Superbard Starts to Save the World Reviews

The Scotsman 4/5

The Spark storytellers all tell conventional stories, with beginnings, middles and ends, but there’s nothing remotely conventional about Superbard Starts to Save the World, a piece of meta-storytelling so 
multi-layered it’s doubtful even its creator, George Lewkowicz fully understands all its myriad implications.

Introducing himself as “a storyteller from the future,” Superbard explains that, over the course of the next hour, he must make a choice between saving the world and finding true love. Two members of the audience are then called on to play a very prominent role in the action.

When you strip away all the meta-textual trickery, there’s not much actual storytelling going on, but a more mind-bending deconstruction of the concept of the story is difficult to imagine.

Festival Journal 4/5

Going into Superbard Starts to Save the World, one is not sure what to expect. Even in the opening sequence — a dramatic newsreel of Greek riots, the global financial crisis and clips from the Leveson Inquiry — we are almost led to believe that this will be a political satire on current affairs, soon to be out of date. In fact, this build-up is almost unrelated to the timeless, thought-provoking content of the play.

Audience participation is at the heart of George Lewkowicz's act. Try not to be shocked if a script is thrust into your hands and you get a main role. The Superbard steps in and out of character so seamlessly that it's impossible to tell which parts are improvised and which are scripted; the same goes for the audience members' reactions.

The technical direction is flawless, in perfect synchronisation with the live performance. Combined with Lewkowicz's stream of consciousness storytelling, you soon find yourself inside the mind of a time travelling policeman as he explores the ideas of love and fate.

The writing is fantastic if not overly ambitious, with Superbard stumbling over a line here and there. Some jokes fell flat but one can't help but feel these perceived gaffes were all intentional, since "awkwardness" is a recurrent theme.

Coming away, everybody in the audience feels thoroughly fulfilled by the performance but no closer to being able to describe its content to others. The only recommendation can be to go and see it for yourself.

Sabotage Reviews 4/5

We’ve reviewed Superbard before, so I was looking forward to this show. While I was expecting rehearsed media interaction, I had not expected how much the show relied upon the audience. Or more specifically: two members of the audience whose new-found love might save the world. They are given scripts in envelopes (a neat take on audience interaction) that carefully don’t give away the plot, which has some interesting twists so that they are able to enjoy the night despite being called on periodically. My one sticking point with the show, in that it does rely upon the goodwill of the chosen actors, also that they’ll play along should they not be heterosexual. But Superbard also does a good job improvising when things do not go to plan, so it isn’t all lost if don’t play along.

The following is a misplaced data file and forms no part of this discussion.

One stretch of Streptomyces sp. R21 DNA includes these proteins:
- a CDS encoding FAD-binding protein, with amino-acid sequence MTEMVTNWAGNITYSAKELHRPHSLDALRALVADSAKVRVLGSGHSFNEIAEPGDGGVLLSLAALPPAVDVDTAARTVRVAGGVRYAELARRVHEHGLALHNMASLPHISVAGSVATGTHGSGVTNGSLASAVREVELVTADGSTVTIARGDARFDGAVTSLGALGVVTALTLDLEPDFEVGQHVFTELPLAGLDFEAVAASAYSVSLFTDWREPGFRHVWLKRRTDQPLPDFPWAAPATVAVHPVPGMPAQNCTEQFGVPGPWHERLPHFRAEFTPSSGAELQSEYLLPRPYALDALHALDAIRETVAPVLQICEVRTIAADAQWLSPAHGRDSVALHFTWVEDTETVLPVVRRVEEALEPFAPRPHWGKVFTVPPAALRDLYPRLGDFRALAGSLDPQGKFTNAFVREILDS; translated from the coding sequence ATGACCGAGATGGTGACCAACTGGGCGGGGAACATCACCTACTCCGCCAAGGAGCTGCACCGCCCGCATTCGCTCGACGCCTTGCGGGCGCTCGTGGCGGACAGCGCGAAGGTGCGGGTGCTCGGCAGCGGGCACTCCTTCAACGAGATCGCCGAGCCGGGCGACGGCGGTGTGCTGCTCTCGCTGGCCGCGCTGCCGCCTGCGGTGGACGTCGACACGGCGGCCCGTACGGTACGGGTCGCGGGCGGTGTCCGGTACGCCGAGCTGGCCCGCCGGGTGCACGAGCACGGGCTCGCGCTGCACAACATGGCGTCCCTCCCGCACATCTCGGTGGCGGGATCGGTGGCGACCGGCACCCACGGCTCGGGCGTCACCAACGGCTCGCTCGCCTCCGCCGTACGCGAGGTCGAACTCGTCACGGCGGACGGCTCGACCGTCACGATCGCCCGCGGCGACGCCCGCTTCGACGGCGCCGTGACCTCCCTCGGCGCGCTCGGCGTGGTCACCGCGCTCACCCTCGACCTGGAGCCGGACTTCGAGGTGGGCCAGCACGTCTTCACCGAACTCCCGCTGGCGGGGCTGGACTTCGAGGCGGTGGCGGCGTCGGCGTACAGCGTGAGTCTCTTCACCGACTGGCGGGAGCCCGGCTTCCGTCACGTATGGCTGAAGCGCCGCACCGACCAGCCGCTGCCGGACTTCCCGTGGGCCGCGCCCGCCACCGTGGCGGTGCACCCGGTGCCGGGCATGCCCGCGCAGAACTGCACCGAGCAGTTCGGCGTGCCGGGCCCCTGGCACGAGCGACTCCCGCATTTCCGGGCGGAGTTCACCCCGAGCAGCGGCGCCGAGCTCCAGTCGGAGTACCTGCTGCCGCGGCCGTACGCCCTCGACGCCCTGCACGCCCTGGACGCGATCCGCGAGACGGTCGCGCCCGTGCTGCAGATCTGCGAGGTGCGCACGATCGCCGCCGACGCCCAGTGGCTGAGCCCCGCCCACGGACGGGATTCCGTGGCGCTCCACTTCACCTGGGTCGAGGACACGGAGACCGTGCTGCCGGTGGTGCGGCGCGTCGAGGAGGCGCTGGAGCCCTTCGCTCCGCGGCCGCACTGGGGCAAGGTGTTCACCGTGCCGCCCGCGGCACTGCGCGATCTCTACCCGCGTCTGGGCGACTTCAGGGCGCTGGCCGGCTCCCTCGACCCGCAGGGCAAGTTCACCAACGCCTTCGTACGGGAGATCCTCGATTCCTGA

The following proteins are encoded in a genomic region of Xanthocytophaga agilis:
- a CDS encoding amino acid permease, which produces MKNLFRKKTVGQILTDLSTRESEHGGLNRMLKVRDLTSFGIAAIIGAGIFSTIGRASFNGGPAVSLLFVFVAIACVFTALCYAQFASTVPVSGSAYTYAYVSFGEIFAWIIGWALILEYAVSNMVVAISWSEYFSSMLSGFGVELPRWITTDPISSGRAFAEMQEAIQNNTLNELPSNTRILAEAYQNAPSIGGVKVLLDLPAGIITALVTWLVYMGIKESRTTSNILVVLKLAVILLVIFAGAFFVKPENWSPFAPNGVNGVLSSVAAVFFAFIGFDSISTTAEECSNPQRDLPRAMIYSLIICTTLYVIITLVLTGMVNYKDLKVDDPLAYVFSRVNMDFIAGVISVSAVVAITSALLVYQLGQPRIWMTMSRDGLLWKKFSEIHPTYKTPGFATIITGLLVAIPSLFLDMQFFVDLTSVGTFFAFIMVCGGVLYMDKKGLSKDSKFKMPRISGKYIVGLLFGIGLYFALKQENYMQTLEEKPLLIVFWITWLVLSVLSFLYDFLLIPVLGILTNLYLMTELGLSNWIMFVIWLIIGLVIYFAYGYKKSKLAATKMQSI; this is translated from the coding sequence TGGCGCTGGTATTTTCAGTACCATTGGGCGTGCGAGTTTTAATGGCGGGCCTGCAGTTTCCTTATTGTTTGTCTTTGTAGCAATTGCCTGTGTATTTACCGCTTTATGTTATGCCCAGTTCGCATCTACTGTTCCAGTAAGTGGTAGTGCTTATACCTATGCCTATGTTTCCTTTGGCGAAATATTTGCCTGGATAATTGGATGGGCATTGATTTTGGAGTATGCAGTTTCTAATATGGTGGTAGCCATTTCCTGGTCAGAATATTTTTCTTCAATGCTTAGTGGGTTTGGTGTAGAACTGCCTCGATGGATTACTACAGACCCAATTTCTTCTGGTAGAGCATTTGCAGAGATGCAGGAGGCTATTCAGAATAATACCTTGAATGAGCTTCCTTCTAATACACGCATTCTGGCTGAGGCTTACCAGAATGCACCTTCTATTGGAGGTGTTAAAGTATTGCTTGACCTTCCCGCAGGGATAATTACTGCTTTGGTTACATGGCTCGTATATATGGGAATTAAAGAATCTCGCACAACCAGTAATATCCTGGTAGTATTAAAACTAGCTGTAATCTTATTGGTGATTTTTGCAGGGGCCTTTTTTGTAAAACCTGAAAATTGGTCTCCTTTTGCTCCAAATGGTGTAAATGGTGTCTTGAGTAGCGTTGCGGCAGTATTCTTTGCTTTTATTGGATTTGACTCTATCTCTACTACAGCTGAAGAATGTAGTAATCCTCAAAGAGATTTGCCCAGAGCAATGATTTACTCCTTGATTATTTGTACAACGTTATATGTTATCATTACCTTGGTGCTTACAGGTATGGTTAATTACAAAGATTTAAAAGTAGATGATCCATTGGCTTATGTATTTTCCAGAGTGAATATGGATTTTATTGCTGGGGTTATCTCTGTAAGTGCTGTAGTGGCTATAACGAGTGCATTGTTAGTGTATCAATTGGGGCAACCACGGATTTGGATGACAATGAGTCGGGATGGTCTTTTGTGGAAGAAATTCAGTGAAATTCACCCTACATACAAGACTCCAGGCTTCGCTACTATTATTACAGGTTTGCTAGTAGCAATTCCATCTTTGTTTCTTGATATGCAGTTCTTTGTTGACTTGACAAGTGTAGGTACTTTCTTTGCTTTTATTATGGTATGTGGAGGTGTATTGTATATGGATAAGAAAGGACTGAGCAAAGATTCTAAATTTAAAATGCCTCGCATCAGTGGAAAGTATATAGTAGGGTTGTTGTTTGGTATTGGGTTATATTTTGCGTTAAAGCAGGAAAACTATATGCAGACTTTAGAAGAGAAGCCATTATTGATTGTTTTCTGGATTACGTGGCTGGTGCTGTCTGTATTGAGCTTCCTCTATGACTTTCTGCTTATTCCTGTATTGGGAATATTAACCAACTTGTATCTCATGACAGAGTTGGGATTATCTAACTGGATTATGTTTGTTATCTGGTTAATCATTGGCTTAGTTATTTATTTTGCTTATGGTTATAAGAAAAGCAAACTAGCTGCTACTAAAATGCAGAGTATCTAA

The premise that Superbard is a time-traveller from the Future is mined richly, using several set pieces that are both moving and amusing. There’s a school talk by the embittered office-bound time police agent disabusing us of the glamour of the job (“it’s mainly spreadsheets”… “I studied history! I just wanna see a witch drown!”) and a drunken night in the future, featuring some excellent world-building with subtle nods to the fantastical (being beaten up by super-soldiers “silhouetted by the fake moon”).

What is also particularly fun is the playful take on the act of storytelling, deconstructing it through having actors whose actions he both narrates (“it’s ok, it’s just a script, he thinks”) and sometimes instructs, with a fantastic exploration of fate (Pirandello, anyone?). The impending doom is the “slowburn apocalypse”, where we know each other “less and less” and become strangers. Intimacy and love will carry the day, it seems, which should warm the heart of even the bitterest cynics like myself.

Very enjoyable, and do catch it if you can.

Superbard And The Sexy Quantum Stories Reviews (2011) 4/5 Highly Recommended Show

George Lewkowicz is a writer and performer who is beginning to develop a substantial reputation for the quality of his storytelling, and the ways he harnesses new media to develop and tell them.